How to Teach Children Not to Interrupt

by | Jan 19, 2019 | Challenging Behavior, Tools for Mothers, Uncategorized

Q: When does your child most need you?

A: When you’re on the phone or talking to a friend (or both).

Sometimes it seems like the moment you are otherwise occupied, your child MUST, MUST, MUST talk to you, ask you something, or needs something desperately.

5 minutes before, he or she was happily occupied and probably wouldn’t have responded if you’d called their name.  However, now that you’re enjoying a talk with a friend or speaking on the phone with a service person, you are urgently needed right now.

The more you try to defer their request (“Just a minute, honey, Mommy’s busy) the louder and more insistent they can become.  It’s very frustrating for the both of you – your child is frustrated because you aren’t responding to them instantly, and you’re frustrated because they’re interrupting you when you’re doing something important.  Of course, once you’re talking to them – even to reprimand them –  they’ve successfully interrupted you and you’re likely to get them what they’re asking for just so you can continue with what you were doing.  Mission accomplished for them!

Wouldn’t it be nice if you could have a conversation in peace and only interrupt it when you chose to?

There’s a neat technique that can help teach your child to wait until you decide to respond to them.  It takes a little time and discipline on your part, but once they learn it frustration for the both of you will go way down.

Use the ‘Wait’ sign.

American Sign Language is very helpful in communicating with your child, and teachers in preschool and the earlier grades often use signs to reinforce concepts or instructions given verbally.  Many moms also find signs helpful in everyday situations at home.

In American Sign Language there is a sign for ‘wait’ or ‘waiting.’  You hold both of your hands in front of your chest, palms facing you with all fingers extended.  You then wiggle your fingers for a second or two.  This signals to your child that you are recognizing that they need something, you’re not ignoring them.  You’re asking them to wait until you create a break in the conversation.  I would recommend you make the sign while you continue talking.

You need to teach the sign before you need it.

Children don’t magically respond to a sign at first, even if you have explained it and demonstrated it to them beforehand.  There’s a learning curve, but if you are consistent and teach it slowly, it may become your favorite tool when you’re busy.  I’d recommend the following steps when teaching the ‘Wait’ sign:

  1. Show your child the sign and explain what it means at their current level of language.
  2. Practice with them whenever you get a chance.  When they run up to you in the middle of your conversation, show them the sign while you continue talking, wait a couple of seconds, then praise them (“thank you for waiting – what do you need?).  It helps if you don’t make long eye contact with them while you make the sign.  Look briefly while you say, “Wait” and continue your conversation.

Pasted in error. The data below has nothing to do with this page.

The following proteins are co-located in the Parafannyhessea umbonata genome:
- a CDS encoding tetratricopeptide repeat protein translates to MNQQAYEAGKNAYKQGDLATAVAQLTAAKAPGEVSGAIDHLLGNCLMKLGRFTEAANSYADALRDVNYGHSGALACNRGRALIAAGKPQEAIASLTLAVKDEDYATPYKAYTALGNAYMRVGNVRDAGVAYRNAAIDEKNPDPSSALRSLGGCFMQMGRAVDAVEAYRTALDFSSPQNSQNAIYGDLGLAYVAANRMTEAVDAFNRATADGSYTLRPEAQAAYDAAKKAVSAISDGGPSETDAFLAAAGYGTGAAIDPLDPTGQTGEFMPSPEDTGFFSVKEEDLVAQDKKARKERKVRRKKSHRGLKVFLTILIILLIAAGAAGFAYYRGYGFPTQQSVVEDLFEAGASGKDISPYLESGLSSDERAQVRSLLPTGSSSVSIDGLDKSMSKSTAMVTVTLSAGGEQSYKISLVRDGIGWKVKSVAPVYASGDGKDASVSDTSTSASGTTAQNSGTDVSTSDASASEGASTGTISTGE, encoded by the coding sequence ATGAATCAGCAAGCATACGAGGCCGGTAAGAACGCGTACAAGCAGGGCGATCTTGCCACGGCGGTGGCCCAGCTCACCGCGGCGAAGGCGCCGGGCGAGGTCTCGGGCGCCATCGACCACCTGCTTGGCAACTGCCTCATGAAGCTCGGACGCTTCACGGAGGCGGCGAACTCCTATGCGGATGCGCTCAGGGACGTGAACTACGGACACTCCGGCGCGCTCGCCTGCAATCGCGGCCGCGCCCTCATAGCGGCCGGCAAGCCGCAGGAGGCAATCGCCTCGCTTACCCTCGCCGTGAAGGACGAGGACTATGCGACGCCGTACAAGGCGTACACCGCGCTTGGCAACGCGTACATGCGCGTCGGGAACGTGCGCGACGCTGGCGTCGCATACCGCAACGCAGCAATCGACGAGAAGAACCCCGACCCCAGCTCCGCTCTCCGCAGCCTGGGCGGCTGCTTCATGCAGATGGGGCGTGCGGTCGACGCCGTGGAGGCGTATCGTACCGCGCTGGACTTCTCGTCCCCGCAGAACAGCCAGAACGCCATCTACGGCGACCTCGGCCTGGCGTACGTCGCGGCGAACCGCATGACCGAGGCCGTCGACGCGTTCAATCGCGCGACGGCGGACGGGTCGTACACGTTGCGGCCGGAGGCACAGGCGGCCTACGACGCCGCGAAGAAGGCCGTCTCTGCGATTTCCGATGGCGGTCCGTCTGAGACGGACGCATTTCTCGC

3. Each time you practice, wait a second or two longer before you look at your child and respond verbally (“thank )you for waiting, what do you need?”) to them.
  4. As they become accustomed to you responding to them (you’re not ignoring them, they trust that you’ll help them in a moment or two), your child will be quieter and wait longer and longer.  You can finish your sentence or resolve your issue with the other person and your child knows he or she will get their needs met.
  5. As they become proficient in following your directive to ‘wait’ you can then look at them or not, it won’t matter as much.


This is a versatile sign, and I’ve seen many teachers use only one hand, fingers wiggling at a child while they use their other hand to do something else.  Do whatever works!

There are some potential problems to watch for when you use this sign, though.

The reason it works well is because you and your child develop a trust between you, an unspoken agreement: they’ll wait for you to finish because they believe you will respond to them soon.  You can’t ask them to wait and then forget that they needed you!  So no matter how interesting the conversation with your friend, or how important the phone call, your child needs to trust that you’ll be there for them shortly.

If you forget to respond to your child, he or she won’t learn to wait, and is likely to up the ante: resorting to louder and more frequent requests while you’re talking (Mommy, Mommy, Mommy, Mommy…..!), perhaps hanging on you while pleading for your attention.  Nobody wants that!

You can also undo your teaching if you sometimes respond to your child when they’re interrupting you without asking them to wait.  If you sometimes let them interrupt you, and you sometimes make them wait, they won’t learn when or how to wait.  Be consistent – either decide you’ll respond to them whenever they choose, or decide to teach them to wait.  You get to choose.

Be sure to praise your child for waiting, letting them know how much you appreciate their self-control

Learning to wait is a very helpful skill for children to master, and it will serve them well in school and in life.

Be well!






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